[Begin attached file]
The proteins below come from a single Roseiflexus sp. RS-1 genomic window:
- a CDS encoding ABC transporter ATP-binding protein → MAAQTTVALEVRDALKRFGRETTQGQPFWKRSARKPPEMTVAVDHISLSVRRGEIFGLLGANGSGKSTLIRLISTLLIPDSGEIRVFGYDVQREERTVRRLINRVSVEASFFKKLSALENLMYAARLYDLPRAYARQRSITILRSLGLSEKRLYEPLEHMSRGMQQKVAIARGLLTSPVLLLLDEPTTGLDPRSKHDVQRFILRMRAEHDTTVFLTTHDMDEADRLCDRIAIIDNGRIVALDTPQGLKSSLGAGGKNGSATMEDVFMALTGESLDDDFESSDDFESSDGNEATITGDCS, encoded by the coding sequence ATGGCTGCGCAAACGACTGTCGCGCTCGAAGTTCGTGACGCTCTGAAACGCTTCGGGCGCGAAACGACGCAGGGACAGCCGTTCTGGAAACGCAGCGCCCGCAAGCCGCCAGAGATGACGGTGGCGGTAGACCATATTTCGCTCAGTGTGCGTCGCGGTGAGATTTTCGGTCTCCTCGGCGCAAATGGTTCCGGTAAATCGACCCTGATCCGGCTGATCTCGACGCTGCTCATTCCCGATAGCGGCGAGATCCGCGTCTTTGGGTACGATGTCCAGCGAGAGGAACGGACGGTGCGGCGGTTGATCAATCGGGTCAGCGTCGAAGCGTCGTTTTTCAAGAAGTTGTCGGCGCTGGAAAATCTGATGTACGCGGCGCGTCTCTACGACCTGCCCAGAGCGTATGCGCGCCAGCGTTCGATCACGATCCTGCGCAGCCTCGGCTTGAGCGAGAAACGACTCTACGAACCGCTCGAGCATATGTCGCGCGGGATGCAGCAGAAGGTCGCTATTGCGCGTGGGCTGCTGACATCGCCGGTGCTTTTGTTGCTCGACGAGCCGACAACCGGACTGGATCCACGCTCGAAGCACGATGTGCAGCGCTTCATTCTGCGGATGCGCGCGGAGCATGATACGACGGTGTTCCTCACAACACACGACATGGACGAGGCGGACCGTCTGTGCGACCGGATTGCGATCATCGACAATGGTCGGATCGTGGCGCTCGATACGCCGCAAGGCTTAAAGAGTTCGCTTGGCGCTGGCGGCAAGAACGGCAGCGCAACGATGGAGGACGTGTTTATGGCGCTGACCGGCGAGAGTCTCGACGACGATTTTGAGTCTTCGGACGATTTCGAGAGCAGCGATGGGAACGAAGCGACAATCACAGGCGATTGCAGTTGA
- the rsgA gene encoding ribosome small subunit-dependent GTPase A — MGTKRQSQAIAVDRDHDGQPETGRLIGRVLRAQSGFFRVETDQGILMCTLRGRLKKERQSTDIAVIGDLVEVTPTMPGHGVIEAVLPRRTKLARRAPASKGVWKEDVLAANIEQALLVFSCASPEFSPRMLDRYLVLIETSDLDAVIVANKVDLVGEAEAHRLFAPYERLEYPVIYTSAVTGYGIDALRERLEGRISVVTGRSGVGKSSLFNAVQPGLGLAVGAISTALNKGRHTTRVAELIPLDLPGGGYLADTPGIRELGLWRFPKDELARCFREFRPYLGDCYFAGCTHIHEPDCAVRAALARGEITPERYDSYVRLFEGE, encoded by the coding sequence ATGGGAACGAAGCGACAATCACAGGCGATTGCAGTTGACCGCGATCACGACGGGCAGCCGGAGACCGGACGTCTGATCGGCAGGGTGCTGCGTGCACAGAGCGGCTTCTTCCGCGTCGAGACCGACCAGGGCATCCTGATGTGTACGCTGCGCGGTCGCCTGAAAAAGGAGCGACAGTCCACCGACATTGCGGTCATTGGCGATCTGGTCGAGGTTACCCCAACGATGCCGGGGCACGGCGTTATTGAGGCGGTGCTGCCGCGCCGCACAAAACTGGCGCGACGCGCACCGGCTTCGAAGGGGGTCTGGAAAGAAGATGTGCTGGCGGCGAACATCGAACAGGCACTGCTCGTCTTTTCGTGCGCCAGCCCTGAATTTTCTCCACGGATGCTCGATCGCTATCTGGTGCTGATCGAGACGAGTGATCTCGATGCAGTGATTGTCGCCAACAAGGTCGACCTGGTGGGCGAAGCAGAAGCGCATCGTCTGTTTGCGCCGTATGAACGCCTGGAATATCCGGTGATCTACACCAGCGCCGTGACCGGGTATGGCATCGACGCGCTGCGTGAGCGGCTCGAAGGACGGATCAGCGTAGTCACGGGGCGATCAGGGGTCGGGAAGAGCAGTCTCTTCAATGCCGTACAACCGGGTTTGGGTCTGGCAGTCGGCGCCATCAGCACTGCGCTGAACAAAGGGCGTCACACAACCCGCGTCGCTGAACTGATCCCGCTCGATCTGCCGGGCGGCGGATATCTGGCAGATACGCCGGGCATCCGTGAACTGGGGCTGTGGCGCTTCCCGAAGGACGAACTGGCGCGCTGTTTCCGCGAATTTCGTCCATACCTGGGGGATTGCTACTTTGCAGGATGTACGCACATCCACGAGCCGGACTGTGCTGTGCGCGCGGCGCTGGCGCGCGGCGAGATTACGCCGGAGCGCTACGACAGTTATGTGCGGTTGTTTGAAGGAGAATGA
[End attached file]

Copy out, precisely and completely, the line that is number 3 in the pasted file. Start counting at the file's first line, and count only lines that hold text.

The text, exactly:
- the rsgA gene encoding ribosome small subunit-dependent GTPase A — MGTKRQSQAIAVDRDHDGQPETGRLIGRVLRAQSGFFRVETDQGILMCTLRGRLKKERQSTDIAVIGDLVEVTPTMPGHGVIEAVLPRRTKLARRAPASKGVWKEDVLAANIEQALLVFSCASPEFSPRMLDRYLVLIETSDLDAVIVANKVDLVGEAEAHRLFAPYERLEYPVIYTSAVTGYGIDALRERLEGRISVVTGRSGVGKSSLFNAVQPGLGLAVGAISTALNKGRHTTRVAELIPLDLPGGGYLADTPGIRELGLWRFPKDELARCFREFRPYLGDCYFAGCTHIHEPDCAVRAALARGEITPERYDSYVRLFEGE, encoded by the coding sequence ATGGGAACGAAGCGACAATCACAGGCGATTGCAGTTGACCGCGATCACGACGGGCAGCCGGAGACCGGACGTCTGATCGGCAGGGTGCTGCGTGCACAGAGCGGCTTCTTCCGCGTCGAGACCGACCAGGGCATCCTGATGTGTACGCTGCGCGGTCGCCTGAAAAAGGAGCGACAGTCCACCGACATTGCGGTCATTGGCGATCTGGTCGAGGTTACCCCAACGATGCCGGGGCACGGCGTTATTGAGGCGGTGCTGCCGCGCCGCACAAAACTGGCGCGACGCGCACCGGCTTCGAAGGGGGTCTGGAAAGAAGATGTGCTGGCGGCGAACATCGAACAGGCACTGCTCGTCTTTTCGTGCGCCAGCCCTGAATTTTCTCCACGGATGCTCGATCGCTATCTGGTGCTGATCGAGACGAGTGATCTCGATGCAGTGATTGTCGCCAACAAGGTCGACCTGGTGGGCGAAGCAGAAGCGCATCGTCTGTTTGCGCCGTATGAACGCCTGGAATATCCGGTGATCTACACCAGCGCCGTGACCGGGTATGGCATCGACGCGCTGCGTGAGCGGCTCGAAGGACGGATCAGCGTAGTCACGGGGCGATCAGGGGTCGGGAAGAGCAGTCTCTTCAATGCCGTACAACCGGGTTTGGGTCTGGCAGTCGGCGCCATCAGCACTGCGCTGAACAAAGGGCGTCACACAACCCGCGTCGCTGAACTGATCCCGCTCGATCTGCCGGGCGGCGGATATCTGGCAGATACGCCGGGCATCCGTGAACTGGGGCTGTGGCGCTTCCCGAAGGACGAACTGGCGCGCTGTTTCCGCGAATTTCGTCCATACCTGGGGGATTGCTACTTTGCAGGATGTACGCACATCCACGAGCCGGACTGTGCTGTGCGCGCGGCGCTGGCGCGCGGCGAGATTACGCCGGAGCGCTACGACAGTTATGTGCGGTTGTTTGAAGGAGAATGA